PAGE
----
AUD needs a fresh catalyst
Global markets remain skittish with a laundry list of reasons to worry – from the Italian budget, Fed tightening and rising US bond yields, Brexit and of course US-China trade tensions.
US equities remain volatile since their heavy plunge last week, and the technology sector remains at the epicentre.
Rising US interest rates could well be the underlying catalyst for this volatility, and we continue to argue that the return of US equity turbulence will not shake the Federal Reserve’s determination to raise interest rates in December, indeed well into 2019. Interest rate markets seem to agree, with pricing for the Fed funds rate in mid-2019 essentially unchanged despite the equity volatility.
Having avoided a break of 0.70 early this month, AUD/USD has been notably quiet, holding between 71 and 71.50 over the last week, its narrowest range since August and largely ignoring the equity swings, including a 4 year low for China’s stock market.
Domestically, we had the RBA minutes of their October board decisions and a speech from Deputy Governor Debelle, both which conveyed an upbeat assessment of the Australian economy, and repeating the RBA’s mantra of an improvement in economic conditions leading to a gradual increase in wages growth and, in turn, inflation.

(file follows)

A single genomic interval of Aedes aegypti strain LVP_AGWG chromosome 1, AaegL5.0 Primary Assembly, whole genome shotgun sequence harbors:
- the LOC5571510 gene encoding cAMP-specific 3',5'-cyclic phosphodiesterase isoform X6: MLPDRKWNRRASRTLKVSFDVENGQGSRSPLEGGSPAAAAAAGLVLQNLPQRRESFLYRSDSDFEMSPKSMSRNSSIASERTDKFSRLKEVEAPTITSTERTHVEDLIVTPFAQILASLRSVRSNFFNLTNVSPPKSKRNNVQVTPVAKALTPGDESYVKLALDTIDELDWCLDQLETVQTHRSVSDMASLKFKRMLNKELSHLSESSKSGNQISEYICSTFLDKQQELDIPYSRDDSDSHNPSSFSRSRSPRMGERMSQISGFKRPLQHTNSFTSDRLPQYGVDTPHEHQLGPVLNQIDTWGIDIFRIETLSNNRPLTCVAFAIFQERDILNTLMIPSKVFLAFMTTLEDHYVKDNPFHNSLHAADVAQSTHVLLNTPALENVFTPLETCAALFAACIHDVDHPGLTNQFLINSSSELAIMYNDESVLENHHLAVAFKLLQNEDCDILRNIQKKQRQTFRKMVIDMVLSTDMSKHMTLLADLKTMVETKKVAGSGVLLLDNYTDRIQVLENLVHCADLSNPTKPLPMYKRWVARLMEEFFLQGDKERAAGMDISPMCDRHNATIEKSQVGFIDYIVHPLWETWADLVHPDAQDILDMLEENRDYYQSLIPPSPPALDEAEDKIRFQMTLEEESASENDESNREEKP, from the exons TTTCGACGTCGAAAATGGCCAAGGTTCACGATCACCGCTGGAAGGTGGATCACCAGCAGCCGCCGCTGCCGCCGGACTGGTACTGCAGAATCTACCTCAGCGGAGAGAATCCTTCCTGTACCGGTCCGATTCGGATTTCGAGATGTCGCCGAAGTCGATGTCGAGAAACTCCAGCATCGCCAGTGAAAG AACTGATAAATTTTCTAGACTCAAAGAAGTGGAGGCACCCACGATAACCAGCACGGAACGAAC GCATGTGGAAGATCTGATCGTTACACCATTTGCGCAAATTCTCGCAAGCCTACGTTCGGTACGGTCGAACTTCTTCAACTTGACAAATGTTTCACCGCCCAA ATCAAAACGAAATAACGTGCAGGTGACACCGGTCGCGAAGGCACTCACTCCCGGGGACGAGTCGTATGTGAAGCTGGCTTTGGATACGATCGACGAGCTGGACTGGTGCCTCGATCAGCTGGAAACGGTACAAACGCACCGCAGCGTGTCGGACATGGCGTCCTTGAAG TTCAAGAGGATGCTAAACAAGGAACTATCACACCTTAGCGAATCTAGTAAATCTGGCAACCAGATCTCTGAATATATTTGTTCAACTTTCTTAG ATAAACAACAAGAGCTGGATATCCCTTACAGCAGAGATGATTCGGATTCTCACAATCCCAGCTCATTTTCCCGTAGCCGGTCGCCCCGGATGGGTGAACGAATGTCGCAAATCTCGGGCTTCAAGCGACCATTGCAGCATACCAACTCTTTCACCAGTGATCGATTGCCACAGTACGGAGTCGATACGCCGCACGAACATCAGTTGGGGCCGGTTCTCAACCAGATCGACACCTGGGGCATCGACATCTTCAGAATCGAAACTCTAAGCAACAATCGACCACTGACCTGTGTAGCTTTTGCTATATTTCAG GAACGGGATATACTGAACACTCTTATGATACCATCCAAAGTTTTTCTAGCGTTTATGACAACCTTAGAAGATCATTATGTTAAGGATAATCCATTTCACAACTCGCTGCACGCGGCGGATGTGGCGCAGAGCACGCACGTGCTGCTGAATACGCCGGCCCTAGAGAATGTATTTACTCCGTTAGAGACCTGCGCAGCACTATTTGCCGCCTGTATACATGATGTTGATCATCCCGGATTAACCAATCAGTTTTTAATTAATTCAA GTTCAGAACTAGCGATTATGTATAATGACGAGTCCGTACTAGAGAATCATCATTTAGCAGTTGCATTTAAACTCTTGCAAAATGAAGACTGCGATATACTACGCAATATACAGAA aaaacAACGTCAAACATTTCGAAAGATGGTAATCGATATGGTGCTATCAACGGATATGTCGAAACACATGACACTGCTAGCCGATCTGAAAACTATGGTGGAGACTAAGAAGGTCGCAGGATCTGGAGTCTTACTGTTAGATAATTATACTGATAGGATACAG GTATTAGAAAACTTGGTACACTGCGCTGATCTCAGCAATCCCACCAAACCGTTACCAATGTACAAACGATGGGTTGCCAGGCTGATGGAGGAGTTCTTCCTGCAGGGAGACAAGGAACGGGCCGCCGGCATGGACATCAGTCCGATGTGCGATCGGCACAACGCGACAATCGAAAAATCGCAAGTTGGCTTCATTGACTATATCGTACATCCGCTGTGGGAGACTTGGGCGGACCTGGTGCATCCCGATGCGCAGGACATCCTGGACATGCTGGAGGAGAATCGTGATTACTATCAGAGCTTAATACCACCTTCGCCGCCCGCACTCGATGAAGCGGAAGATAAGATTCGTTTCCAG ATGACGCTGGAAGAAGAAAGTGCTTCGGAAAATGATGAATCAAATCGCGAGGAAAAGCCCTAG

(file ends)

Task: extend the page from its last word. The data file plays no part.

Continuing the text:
However, this was subsequently overshadowed by the September Labour force data which showed a surprising 0.3 % fall in the unemployment rate to just 5%, the lowest in 6 years. 5% has historically been argued to be the level for the natural rate of unemployment in Australia, below which wages pressure starts to build. The participation rate declined to 65.4% from 65.7% which some argued as driving this improvement, however, on a holistic view, this was a solid update on the state of the labour market.
Next week, the local data calendar is sparse, but offshore we see US Q3 GDP and we’ll also be watching Bank of Canada with markets pricing a near-certain hike when they meet October 24th; as well as the ECB meeting as they approach the end of their Quantitative easing programme.
Now while the Australian economic data calendar may be quiet, local markets will be closely watching the results of the Wentworth by-election where the government could lose its parliamentary majority. Since the change of Prime minister on 24th August, Aussie dollar has been the weakest G10 currency, and while there are always other factors at play, it does seem a political premium is at play.
All up then, with Australia’s unemployment rate at a 6-year low of 5%; commodity prices holding up; GDP growing above 3% and business confidence and conditions above average, there remains a solid fundamental case for AUD/USD recovery.
But while markets remain concerned about US-China and trade tensions, even if the government retains its majority after the by-election, A$ probably needs a fresh catalyst to break above 0.72.
Sean Callow is Westpac Bank's Senior Currency Strategist, based in Sydney. Sean focuses on the Australian dollar and other G10 and Asian currencies. He has worked in strategy and economics roles in New York, London, Singapore and Melbourne.